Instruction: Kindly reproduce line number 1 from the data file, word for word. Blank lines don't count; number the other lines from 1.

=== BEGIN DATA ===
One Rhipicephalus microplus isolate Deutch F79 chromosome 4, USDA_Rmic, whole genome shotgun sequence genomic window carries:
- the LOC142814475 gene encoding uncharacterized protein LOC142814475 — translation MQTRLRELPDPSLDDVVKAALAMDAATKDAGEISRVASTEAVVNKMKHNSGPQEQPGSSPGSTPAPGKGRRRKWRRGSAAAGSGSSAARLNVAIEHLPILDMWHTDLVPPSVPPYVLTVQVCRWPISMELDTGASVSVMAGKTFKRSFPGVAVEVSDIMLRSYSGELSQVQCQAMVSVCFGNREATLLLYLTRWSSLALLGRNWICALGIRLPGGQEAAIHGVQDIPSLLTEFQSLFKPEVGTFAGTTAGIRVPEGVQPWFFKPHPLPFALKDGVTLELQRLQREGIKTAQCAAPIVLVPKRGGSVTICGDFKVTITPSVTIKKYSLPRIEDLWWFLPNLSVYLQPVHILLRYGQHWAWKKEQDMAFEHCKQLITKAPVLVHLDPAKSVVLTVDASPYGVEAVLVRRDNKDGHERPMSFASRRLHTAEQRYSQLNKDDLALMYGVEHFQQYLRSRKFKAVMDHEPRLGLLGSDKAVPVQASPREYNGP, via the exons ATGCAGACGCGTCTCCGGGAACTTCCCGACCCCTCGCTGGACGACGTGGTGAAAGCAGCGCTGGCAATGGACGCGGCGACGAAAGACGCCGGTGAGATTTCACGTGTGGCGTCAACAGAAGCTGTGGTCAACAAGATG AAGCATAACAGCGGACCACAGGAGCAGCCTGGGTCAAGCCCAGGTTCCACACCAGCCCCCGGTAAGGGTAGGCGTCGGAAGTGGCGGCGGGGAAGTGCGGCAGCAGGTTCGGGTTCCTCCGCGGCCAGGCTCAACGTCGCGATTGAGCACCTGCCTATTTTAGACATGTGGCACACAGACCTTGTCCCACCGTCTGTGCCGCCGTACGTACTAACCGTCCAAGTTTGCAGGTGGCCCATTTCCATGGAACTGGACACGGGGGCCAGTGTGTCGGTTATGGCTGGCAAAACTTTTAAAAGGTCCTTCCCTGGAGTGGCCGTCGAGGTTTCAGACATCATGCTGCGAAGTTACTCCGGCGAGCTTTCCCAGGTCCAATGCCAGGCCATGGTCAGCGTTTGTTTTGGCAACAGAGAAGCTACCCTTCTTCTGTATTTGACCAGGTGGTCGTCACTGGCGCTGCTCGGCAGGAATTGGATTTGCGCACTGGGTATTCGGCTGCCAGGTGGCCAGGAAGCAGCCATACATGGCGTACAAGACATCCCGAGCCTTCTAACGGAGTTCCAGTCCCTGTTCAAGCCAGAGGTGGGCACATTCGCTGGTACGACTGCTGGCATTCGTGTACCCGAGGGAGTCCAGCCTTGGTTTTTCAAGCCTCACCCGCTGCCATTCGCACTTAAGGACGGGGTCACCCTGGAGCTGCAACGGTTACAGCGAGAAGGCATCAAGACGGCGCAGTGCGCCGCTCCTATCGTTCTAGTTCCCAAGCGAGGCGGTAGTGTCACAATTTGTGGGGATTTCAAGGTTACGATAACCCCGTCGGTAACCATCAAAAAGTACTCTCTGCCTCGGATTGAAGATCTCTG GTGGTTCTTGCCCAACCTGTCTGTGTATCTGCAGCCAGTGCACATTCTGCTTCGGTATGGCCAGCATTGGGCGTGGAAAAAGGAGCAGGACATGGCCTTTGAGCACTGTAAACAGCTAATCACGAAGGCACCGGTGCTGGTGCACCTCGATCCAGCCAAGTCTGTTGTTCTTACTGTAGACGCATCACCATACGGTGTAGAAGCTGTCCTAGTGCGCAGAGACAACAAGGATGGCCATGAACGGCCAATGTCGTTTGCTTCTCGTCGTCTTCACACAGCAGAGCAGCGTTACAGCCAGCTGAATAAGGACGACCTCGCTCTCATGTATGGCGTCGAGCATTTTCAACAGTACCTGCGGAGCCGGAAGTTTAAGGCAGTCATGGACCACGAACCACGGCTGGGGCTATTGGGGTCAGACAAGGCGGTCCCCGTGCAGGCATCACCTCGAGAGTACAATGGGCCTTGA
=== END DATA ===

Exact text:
One Rhipicephalus microplus isolate Deutch F79 chromosome 4, USDA_Rmic, whole genome shotgun sequence genomic window carries: